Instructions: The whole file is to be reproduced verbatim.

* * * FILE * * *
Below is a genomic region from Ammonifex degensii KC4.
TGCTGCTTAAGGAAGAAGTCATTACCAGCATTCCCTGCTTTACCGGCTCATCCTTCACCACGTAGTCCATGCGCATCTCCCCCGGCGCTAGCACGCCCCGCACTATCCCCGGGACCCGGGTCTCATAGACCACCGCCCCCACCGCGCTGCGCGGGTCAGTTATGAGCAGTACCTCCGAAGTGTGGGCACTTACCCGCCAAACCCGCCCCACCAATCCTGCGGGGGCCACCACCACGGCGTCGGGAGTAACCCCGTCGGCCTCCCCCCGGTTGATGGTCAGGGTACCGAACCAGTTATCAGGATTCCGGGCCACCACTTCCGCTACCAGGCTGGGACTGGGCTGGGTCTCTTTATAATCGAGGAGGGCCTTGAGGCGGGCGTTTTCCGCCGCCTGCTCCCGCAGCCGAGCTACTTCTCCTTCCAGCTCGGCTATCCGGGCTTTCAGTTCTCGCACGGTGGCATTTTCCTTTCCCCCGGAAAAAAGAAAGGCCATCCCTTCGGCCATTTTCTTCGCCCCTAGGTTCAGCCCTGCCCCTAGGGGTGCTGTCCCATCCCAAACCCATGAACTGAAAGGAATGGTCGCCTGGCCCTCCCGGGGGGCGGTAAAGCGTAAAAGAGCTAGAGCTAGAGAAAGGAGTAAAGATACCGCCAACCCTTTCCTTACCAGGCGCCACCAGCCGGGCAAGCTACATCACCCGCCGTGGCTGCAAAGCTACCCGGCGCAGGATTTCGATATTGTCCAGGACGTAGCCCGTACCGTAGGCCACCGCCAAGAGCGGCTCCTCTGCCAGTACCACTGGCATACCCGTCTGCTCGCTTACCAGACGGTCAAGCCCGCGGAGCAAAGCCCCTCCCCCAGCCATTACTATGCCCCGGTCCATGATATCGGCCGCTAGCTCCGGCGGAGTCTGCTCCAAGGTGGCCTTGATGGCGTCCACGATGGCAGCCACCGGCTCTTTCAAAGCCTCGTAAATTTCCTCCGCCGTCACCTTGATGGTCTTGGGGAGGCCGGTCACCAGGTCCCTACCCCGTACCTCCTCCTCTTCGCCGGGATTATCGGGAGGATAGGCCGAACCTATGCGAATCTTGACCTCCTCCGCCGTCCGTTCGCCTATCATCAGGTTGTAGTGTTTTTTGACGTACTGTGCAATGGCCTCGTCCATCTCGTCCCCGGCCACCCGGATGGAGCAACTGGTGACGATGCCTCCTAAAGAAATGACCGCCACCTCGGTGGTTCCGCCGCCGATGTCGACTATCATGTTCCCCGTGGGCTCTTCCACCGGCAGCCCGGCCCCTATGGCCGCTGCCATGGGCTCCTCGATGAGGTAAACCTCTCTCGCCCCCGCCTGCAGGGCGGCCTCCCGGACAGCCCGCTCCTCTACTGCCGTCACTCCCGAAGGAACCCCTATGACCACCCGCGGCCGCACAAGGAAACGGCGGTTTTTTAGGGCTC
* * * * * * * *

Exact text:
Below is a genomic region from Ammonifex degensii KC4.
TGCTGCTTAAGGAAGAAGTCATTACCAGCATTCCCTGCTTTACCGGCTCATCCTTCACCACGTAGTCCATGCGCATCTCCCCCGGCGCTAGCACGCCCCGCACTATCCCCGGGACCCGGGTCTCATAGACCACCGCCCCCACCGCGCTGCGCGGGTCAGTTATGAGCAGTACCTCCGAAGTGTGGGCACTTACCCGCCAAACCCGCCCCACCAATCCTGCGGGGGCCACCACCACGGCGTCGGGAGTAACCCCGTCGGCCTCCCCCCGGTTGATGGTCAGGGTACCGAACCAGTTATCAGGATTCCGGGCCACCACTTCCGCTACCAGGCTGGGACTGGGCTGGGTCTCTTTATAATCGAGGAGGGCCTTGAGGCGGGCGTTTTCCGCCGCCTGCTCCCGCAGCCGAGCTACTTCTCCTTCCAGCTCGGCTATCCGGGCTTTCAGTTCTCGCACGGTGGCATTTTCCTTTCCCCCGGAAAAAAGAAAGGCCATCCCTTCGGCCATTTTCTTCGCCCCTAGGTTCAGCCCTGCCCCTAGGGGTGCTGTCCCATCCCAAACCCATGAACTGAAAGGAATGGTCGCCTGGCCCTCCCGGGGGGCGGTAAAGCGTAAAAGAGCTAGAGCTAGAGAAAGGAGTAAAGATACCGCCAACCCTTTCCTTACCAGGCGCCACCAGCCGGGCAAGCTACATCACCCGCCGTGGCTGCAAAGCTACCCGGCGCAGGATTTCGATATTGTCCAGGACGTAGCCCGTACCGTAGGCCACCGCCAAGAGCGGCTCCTCTGCCAGTACCACTGGCATACCCGTCTGCTCGCTTACCAGACGGTCAAGCCCGCGGAGCAAAGCCCCTCCCCCAGCCATTACTATGCCCCGGTCCATGATATCGGCCGCTAGCTCCGGCGGAGTCTGCTCCAAGGTGGCCTTGATGGCGTCCACGATGGCAGCCACCGGCTCTTTCAAAGCCTCGTAAATTTCCTCCGCCGTCACCTTGATGGTCTTGGGGAGGCCGGTCACCAGGTCCCTACCCCGTACCTCCTCCTCTTCGCCGGGATTATCGGGAGGATAGGCCGAACCTATGCGAATCTTGACCTCCTCCGCCGTCCGTTCGCCTATCATCAGGTTGTAGTGTTTTTTGACGTACTGTGCAATGGCCTCGTCCATCTCGTCCCCGGCCACCCGGATGGAGCAACTGGTGACGATGCCTCCTAAAGAAATGACCGCCACCTCGGTGGTTCCGCCGCCGATGTCGACTATCATGTTCCCCGTGGGCTCTTCCACCGGCAGCCCGGCCCCTATGGCCGCTGCCATGGGCTCCTCGATGAGGTAAACCTCTCTCGCCCCCGCCTGCAGGGCGGCCTCCCGGACAGCCCGCTCCTCTACTGCCGTCACTCCCGAAGGAACCCCTATGACCACCCGCGGCCGCACAAGGAAACGGCGGTTTTTTAGGGCTC